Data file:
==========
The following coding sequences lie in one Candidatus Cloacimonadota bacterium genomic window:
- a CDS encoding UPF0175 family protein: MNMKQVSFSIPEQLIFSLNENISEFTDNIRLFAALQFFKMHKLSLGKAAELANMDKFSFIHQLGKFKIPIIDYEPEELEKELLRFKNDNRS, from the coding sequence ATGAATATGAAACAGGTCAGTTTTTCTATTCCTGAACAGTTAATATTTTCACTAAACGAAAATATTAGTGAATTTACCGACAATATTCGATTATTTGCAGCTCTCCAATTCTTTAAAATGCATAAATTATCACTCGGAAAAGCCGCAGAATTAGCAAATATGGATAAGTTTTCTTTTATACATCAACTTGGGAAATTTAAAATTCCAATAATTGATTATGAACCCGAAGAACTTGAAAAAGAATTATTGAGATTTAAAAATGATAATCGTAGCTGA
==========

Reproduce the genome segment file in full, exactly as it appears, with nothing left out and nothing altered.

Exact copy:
The following coding sequences lie in one Candidatus Cloacimonadota bacterium genomic window:
- a CDS encoding UPF0175 family protein: MNMKQVSFSIPEQLIFSLNENISEFTDNIRLFAALQFFKMHKLSLGKAAELANMDKFSFIHQLGKFKIPIIDYEPEELEKELLRFKNDNRS, from the coding sequence ATGAATATGAAACAGGTCAGTTTTTCTATTCCTGAACAGTTAATATTTTCACTAAACGAAAATATTAGTGAATTTACCGACAATATTCGATTATTTGCAGCTCTCCAATTCTTTAAAATGCATAAATTATCACTCGGAAAAGCCGCAGAATTAGCAAATATGGATAAGTTTTCTTTTATACATCAACTTGGGAAATTTAAAATTCCAATAATTGATTATGAACCCGAAGAACTTGAAAAAGAATTATTGAGATTTAAAAATGATAATCGTAGCTGA